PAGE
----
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'Night of the Living Rez' author Morgan Talty follows up with novel 'Fire Exit'

SCOTT DETROW, HOST:

If you've ever done one of those DNA tests like 23andMe, you might have found something interesting or curious about your background, a surprising thing that made you go, oh, what's that about? But for Indigenous Americans, the question of lineage, of bloodline, of blood quantum is an ever-present question with its own legal ramifications. It's something explored in the acclaimed debut novel by Morgan Talty, called "Fire Exit." He talked to Andrew Limbong, the host of NPR's Book of the Day, all about it.

ANDREW LIMBONG, BYLINE: The inklings of "Fire Exit" started when Morgan Talty took a couple classes on Native American law and literature. So on the one hand, he was reading legal texts as literature.

MORGAN TALTY: Yeah, you pick up any court case, and there's always a narrative to it. You know, there's characters. There's conflicts. There's, you know, setting.

LIMBONG: And on the flip side...

TALTY: We would then use literature to kind of think about, well, like, if your ruling is based purely on logic, what happens if you would have based it on morality - right? - or, you know, empathy? Like, thinking about the ways literature can make or improve or critique the law.

LIMBONG: Don't get me wrong. "Fire Exit" is not a legal courtroom thriller. It's a family drama about a guy named Charles Lamosway, who is white. But he grew up on the Penobscot reservation because his mother married a Native man. Now, here is where the legal stuff comes into play. Now that he's an adult, Charles lives just outside the reservation. He's not Native, and so he can't live there as an adult. But he spends his days watching his daughter, Elizabeth, grow up, just across the river. And that's as close as he can get because Elizabeth's mother, Mary, doesn't want anyone to know who Elizabeth's real father is. See, Elizabeth, because of how mixed her background is, because of her blood quantum, she shouldn't technically be an enrolled member of the Penobscot Nation.

What is it that Mary is trying to do for Elizabeth by hiding her identity?

TALTY: That's exactly it. You know, what is she trying? Like, you know, what is her reasoning for it? And I think the answer could be multifaceted, right? There could be a number of reasons why. One, you know, I think she wants her daughter to be a citizen. She - you know, like, legally. Think about how many people who come to the United States and want to be citizens. And imagine what a parent will do and has done in order to make their child a citizen of the United States, and what that affords them. I think and the other thing is too, is, like, there's also racism involved with, you know, growing up. I mean, my friends used to fight over who was more Native, and it came down as looking at the percentage book. And then we got older, and we realized it was [expletive], you know?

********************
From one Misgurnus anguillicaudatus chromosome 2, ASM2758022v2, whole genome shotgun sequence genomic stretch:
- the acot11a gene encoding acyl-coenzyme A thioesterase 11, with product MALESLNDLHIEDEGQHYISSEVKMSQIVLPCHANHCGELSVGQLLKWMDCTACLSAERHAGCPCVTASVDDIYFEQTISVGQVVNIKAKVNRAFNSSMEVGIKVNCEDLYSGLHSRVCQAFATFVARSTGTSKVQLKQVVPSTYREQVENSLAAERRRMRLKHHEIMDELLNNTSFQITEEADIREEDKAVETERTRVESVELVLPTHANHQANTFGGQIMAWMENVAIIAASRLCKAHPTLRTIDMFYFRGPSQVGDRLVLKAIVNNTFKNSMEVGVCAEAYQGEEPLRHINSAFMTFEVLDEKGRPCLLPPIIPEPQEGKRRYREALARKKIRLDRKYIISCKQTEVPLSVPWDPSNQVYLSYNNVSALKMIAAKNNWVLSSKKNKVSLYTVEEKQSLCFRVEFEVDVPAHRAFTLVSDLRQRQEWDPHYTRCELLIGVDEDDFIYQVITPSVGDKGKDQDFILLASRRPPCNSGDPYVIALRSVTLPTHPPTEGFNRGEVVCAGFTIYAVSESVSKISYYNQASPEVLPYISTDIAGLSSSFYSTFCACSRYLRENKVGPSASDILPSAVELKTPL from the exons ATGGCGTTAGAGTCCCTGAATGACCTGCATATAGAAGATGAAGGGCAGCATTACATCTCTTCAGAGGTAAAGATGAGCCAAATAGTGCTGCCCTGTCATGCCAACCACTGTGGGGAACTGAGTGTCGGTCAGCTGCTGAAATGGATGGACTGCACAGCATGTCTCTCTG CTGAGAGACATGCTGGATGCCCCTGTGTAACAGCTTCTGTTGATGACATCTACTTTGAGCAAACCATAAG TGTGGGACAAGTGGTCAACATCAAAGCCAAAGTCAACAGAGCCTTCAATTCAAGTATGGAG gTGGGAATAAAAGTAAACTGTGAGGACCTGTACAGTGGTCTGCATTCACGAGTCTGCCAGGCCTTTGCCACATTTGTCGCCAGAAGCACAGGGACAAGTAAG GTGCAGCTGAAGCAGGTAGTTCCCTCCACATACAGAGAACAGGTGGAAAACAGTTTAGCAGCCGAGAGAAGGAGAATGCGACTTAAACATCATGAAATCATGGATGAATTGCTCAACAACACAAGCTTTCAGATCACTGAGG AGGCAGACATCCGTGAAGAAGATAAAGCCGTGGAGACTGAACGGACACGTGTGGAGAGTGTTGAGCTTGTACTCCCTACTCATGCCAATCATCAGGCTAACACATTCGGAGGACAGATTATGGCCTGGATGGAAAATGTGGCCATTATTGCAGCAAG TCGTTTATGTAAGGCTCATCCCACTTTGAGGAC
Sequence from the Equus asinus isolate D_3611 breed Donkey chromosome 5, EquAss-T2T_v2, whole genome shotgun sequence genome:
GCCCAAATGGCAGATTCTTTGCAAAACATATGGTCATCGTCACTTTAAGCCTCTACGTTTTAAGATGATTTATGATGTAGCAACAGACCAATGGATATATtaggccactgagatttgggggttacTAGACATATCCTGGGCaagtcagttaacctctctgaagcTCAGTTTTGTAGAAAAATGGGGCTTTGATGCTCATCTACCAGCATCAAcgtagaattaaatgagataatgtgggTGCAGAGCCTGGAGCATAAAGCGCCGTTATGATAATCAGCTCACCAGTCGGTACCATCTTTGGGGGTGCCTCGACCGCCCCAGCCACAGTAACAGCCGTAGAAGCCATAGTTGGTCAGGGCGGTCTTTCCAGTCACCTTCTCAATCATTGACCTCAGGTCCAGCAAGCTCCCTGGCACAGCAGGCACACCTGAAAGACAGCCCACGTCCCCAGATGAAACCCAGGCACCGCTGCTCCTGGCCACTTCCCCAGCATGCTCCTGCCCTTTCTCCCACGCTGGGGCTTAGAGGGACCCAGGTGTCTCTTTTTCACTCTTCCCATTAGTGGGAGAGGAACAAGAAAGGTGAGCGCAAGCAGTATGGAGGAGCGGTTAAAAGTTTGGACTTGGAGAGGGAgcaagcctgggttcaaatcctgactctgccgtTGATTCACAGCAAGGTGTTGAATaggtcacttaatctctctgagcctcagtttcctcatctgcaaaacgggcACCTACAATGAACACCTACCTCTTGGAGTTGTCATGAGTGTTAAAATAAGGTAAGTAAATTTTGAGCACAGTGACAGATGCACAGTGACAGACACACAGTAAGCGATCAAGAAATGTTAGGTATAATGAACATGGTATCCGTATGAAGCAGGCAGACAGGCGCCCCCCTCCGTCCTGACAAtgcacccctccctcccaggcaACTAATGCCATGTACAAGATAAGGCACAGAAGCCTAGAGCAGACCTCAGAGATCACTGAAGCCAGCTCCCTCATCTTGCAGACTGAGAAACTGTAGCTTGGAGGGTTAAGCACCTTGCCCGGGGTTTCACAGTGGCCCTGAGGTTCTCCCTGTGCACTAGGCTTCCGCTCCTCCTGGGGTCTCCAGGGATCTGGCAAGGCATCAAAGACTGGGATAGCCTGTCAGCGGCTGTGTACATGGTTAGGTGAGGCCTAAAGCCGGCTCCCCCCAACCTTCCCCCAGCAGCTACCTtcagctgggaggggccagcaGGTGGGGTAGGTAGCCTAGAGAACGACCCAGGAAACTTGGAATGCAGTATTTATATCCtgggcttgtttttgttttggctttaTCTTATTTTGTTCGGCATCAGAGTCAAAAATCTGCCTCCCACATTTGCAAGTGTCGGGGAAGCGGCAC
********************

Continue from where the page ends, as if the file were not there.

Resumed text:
LIMBONG: Talty doesn't live on the Penobscot Reservation anymore, either. He has a son now, who, again, thanks to genealogical math, isn't an enrolled member of the Penobscot Nation. But that's not going to stop Talty from taking his kid to the reservation, doing things he grew up doing.

TALTY: Because he's Penobscot. You know, he's Native. I don't care what number they assign him or how they see him. And if they ever try to kick him off past the 10:00 curfew line, I'll be like, you know, talk to me about it, officer.

LIMBONG: In the novel, Charles makes the decision to tell his daughter everything, and he gets pushback from his buddies. One asks him, what do you expect to get out of this? And Charles thinks, quote, "I didn't hope she'd love me. I didn't hope to be brought together at all. All I wanted was that she know the history that was hers." Andrew Limbong, NPR News. Transcript provided by NPR, Copyright NPR.

NPR transcripts are created on a rush deadline by an NPR contractor. This text may not be in its final form and may be updated or revised in the future. Accuracy and availability may vary. The authoritative record of NPR’s programming is the audio record.

Andrew Limbong is a reporter for NPR's Arts Desk, where he does pieces on anything remotely related to arts or culture, from streamers looking for mental health on Twitch to Britney Spears' fight over her conservatorship. He's also covered the near collapse of the live music industry during the coronavirus pandemic. He's the host of NPR's Book of the Day podcast and a frequent host on Life Kit.